A mobile advertising identifier, or MAID, is a unique pseudo-anonymous identifier tied to a mobile phone.
Mobile phones offer several APIs to developers that allow them to collect data about the phone itself as well as the phone's usage patterns. Both iOS and Android have created unique identifiers that enable data to be pseudo-anonymously be tied back to the phone where it was collected. Those identifiers are known as mobile advertising identifiers, mobile ad IDs, or simply MAIDs.
The different mobile operating systems have slightly different implementations of MAIDs. In practice, they work the same way but are sometimes referred to by their vendor-specific names.
Apple / iOS / IDFA
Apple's implementation of the MAID on iOS is called the Identifier For Advertisers or IDFA. The IDFA consists of 32 hyphen-separated characters.
Google / Android/ GAID
Google's implementation of the MAID on Android is called the Advertising Identifier or Ad Id. Like the IDFA, it consists of 32 hyphen-separated characters.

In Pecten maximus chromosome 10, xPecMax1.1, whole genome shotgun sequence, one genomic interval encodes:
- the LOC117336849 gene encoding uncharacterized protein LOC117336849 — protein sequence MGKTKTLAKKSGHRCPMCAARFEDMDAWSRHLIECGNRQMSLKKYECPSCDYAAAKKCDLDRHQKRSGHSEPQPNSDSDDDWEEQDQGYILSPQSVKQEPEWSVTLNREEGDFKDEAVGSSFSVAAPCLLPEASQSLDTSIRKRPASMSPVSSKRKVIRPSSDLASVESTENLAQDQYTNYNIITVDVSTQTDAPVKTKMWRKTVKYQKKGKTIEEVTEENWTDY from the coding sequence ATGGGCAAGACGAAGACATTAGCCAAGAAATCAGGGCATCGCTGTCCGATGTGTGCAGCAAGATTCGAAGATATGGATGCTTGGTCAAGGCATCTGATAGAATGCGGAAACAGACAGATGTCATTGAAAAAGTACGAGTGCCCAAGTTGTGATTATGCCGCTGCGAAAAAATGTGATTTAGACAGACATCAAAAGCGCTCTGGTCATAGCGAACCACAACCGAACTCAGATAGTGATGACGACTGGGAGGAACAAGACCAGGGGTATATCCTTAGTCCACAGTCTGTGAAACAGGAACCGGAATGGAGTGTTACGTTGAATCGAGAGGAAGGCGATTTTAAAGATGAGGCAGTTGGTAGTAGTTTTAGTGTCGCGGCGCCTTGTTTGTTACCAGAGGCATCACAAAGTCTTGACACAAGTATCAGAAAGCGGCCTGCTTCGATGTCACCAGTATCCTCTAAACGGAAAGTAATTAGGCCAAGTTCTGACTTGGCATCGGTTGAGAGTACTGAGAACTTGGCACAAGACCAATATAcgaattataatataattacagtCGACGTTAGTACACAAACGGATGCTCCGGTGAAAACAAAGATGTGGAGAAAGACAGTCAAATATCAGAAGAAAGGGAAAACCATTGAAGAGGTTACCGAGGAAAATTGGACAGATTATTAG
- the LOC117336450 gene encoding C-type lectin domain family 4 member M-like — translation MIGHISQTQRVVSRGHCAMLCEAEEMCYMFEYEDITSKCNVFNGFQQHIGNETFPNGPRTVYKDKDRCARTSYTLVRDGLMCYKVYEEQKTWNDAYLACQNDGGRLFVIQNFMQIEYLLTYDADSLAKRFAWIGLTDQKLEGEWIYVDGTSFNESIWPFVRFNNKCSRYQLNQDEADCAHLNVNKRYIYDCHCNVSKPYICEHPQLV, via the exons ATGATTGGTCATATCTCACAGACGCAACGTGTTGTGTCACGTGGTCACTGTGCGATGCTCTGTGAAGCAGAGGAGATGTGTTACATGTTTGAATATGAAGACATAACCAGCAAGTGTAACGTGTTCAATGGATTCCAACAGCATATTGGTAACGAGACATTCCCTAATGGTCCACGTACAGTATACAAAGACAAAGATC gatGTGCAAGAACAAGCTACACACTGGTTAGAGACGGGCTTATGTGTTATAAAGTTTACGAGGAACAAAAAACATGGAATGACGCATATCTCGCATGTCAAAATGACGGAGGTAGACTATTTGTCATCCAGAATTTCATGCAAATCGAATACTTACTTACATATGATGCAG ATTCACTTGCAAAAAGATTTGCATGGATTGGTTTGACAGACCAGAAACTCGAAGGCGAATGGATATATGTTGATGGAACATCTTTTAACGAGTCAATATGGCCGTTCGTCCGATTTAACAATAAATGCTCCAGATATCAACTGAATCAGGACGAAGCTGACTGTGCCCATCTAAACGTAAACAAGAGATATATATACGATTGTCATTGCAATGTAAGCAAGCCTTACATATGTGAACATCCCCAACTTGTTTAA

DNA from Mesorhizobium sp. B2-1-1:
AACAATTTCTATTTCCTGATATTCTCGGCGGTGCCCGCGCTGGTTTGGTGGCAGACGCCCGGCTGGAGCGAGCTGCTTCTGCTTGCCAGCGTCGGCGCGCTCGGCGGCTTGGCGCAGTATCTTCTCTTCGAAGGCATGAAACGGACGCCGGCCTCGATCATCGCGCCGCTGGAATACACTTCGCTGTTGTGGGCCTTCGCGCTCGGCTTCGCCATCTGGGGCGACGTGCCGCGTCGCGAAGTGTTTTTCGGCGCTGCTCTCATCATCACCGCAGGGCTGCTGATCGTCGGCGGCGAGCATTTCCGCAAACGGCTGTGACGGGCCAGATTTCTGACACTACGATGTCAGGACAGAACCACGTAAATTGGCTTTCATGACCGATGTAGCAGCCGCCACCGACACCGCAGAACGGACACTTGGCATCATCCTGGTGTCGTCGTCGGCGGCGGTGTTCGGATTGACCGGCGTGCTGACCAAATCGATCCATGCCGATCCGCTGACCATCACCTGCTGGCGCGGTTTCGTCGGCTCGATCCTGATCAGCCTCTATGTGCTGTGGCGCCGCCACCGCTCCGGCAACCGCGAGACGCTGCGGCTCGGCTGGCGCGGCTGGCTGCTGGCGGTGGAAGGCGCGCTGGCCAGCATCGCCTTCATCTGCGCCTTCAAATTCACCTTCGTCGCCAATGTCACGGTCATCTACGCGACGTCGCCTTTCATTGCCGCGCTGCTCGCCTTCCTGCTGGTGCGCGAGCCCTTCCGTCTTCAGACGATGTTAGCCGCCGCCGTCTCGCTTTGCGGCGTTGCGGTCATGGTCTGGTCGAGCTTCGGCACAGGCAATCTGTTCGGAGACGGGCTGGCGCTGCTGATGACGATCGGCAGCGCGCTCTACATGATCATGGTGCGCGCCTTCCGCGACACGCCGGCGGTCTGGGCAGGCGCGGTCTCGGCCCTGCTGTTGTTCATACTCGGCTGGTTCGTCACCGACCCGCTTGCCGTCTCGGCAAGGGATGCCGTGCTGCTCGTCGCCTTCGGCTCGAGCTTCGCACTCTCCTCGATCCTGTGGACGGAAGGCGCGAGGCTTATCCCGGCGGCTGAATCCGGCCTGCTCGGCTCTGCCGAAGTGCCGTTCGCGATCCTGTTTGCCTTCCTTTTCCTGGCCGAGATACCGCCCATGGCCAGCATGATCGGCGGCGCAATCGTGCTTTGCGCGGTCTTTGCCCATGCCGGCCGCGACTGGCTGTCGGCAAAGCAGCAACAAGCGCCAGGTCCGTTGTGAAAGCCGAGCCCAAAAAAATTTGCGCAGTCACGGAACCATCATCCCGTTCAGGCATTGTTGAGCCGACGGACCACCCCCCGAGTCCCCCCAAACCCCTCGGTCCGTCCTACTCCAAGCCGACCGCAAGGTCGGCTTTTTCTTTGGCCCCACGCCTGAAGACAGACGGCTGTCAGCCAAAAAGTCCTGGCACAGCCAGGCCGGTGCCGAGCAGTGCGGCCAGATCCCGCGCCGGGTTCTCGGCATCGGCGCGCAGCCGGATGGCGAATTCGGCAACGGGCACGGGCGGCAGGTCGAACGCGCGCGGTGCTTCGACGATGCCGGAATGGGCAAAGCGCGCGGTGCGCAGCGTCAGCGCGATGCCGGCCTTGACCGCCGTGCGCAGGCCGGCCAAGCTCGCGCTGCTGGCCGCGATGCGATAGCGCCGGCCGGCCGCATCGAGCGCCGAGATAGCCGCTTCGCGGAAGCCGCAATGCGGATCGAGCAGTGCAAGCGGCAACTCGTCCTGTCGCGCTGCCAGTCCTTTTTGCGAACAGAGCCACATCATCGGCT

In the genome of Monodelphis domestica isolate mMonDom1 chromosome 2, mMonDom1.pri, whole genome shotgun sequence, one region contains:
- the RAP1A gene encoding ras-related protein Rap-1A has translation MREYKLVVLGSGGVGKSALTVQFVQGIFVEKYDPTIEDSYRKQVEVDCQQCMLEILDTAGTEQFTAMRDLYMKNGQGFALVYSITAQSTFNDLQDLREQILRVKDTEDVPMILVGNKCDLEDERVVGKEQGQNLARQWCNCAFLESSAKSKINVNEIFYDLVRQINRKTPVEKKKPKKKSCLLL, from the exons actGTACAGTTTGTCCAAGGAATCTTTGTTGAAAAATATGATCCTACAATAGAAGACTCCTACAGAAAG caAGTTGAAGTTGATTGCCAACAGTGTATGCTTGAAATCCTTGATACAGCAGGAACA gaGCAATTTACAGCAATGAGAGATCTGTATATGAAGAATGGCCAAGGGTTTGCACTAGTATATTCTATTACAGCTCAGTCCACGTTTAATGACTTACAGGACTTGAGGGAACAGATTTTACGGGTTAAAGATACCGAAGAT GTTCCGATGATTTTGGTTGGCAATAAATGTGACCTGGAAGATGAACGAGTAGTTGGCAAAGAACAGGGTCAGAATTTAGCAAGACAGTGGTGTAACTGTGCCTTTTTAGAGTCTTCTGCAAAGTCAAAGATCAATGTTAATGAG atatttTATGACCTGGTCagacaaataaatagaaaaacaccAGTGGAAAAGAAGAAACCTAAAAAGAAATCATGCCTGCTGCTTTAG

MAIDs were initially developed to be privacy-safe identifiers that would allow for data collection, but wouldn't allow the collector to tie it back to an identifiable person. The identifiers are pseudo-anonymous because they lack any personally identifiable information.
By design, these identifiers are resettable and Apple and Android both offer mechanisms to opt-out of data collection:
The mobile ad ID's creation allowed mobile applications to pseudo-anonymously collect data about the usage patterns of a mobile phone. The mobile operating systems, primarily Android and iOS, control how MAIDs work, including allowing users to opt-out of their usage.